Fortunately, the millennials are precisely those generations that are changing their lifestyle and showing promise towards the concept of sustainability. They need to be encouraged by the formulation of the right tools including a responsive regulatory environment.
India is positioning as a champion of green energy. The launch of the International Solar Alliance in 2015 at the COP21 is one such initiative. The country has embarked on the largest energy transformation project in the world, adding 50 percent more solar and wind power than the U.S. currently has installed so far.
Mauritius, with strong ties to India, has also joined the coalition and is placing a high premium on renewable energy. With renewable energy set to become cheaper than that generated from fossil fuel, it is inevitable that people will eventually vote through their pockets… it is the only way to bring the changes that we want and the changes that we need. The will and power to change rests with the people and starts at the ballot box.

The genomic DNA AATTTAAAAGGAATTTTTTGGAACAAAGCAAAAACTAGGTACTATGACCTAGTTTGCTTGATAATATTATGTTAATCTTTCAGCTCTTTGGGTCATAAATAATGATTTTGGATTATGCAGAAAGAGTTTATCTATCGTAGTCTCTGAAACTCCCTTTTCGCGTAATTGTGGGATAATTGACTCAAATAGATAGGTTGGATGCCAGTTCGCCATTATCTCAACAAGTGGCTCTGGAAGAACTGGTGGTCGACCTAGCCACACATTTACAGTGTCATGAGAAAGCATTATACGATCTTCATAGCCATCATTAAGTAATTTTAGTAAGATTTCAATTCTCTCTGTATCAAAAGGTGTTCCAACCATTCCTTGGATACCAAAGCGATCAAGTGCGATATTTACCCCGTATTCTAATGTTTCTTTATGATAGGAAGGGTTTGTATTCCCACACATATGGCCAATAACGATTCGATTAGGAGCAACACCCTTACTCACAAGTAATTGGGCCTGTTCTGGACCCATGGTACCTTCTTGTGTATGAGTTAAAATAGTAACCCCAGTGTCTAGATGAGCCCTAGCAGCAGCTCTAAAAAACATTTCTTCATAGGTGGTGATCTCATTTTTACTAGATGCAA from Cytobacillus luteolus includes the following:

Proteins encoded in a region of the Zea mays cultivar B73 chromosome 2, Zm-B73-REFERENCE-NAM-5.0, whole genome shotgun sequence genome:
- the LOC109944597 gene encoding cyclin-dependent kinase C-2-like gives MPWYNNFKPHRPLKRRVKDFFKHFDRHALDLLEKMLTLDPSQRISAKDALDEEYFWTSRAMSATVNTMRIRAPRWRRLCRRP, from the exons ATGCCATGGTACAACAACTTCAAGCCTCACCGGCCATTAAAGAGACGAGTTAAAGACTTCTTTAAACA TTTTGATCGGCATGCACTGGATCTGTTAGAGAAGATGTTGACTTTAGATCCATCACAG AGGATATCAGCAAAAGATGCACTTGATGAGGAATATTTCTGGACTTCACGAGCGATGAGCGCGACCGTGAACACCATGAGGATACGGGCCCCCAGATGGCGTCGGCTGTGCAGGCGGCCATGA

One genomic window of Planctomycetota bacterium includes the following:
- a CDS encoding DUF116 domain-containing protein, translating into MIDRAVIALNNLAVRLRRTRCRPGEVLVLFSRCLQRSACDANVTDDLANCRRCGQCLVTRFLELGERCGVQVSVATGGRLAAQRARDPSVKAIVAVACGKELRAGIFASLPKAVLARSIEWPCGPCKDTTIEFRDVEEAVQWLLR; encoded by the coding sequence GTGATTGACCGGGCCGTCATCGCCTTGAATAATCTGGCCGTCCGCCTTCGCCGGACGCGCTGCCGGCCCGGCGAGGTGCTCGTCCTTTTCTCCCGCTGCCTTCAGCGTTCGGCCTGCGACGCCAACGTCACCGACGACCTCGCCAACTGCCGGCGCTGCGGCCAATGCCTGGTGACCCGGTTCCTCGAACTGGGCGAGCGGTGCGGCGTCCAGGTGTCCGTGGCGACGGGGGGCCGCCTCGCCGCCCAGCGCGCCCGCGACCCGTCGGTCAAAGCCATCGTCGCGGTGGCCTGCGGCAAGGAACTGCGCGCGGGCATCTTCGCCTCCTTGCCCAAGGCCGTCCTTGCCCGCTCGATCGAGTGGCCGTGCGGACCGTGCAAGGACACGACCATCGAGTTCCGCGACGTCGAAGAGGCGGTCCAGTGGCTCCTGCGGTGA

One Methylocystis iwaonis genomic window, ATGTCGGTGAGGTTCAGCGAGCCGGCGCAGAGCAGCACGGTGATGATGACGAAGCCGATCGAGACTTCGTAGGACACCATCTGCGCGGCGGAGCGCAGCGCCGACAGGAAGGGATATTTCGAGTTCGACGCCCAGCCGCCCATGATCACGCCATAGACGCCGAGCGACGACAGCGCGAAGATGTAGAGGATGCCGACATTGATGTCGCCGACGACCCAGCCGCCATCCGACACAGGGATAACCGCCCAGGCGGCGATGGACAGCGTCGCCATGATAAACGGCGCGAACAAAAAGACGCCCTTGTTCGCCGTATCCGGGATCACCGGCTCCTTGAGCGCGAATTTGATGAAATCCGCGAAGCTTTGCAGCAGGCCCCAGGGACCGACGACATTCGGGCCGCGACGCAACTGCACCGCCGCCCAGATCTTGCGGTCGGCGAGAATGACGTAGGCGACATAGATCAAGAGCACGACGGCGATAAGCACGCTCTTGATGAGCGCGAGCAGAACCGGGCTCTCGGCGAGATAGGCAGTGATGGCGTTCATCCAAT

Interestingly, when big issues are at stake, humanity does come together as a family and speak as one. People are gradually realising that speaking with one voice is the approach that must be adopted to effect durable changes.
Ameenah Gurib-Fakim is perhaps best known for her work on the local biodiversity; documenting traditional knowledge and for the translation of this work into an enterprise.
Whilst this documentation was carried out over 20 years ago, this exercise is now taking centre stage on the African continent. It is an issue that is becoming critical especially as the accompanying biodiversity is also disappearing. It is important to preserve biodiversity as it underpins life on earth and is a potential source of new lead molecules for medicine and industry at large.
For Mauritius, the entire database has been published and now constitutes, prior art.
Humans have used plants to treat common ailments and disease since times immemorial – synthetic drugs are relatively new and scientists always go back to nature for active molecules. Plants are living biochemical labs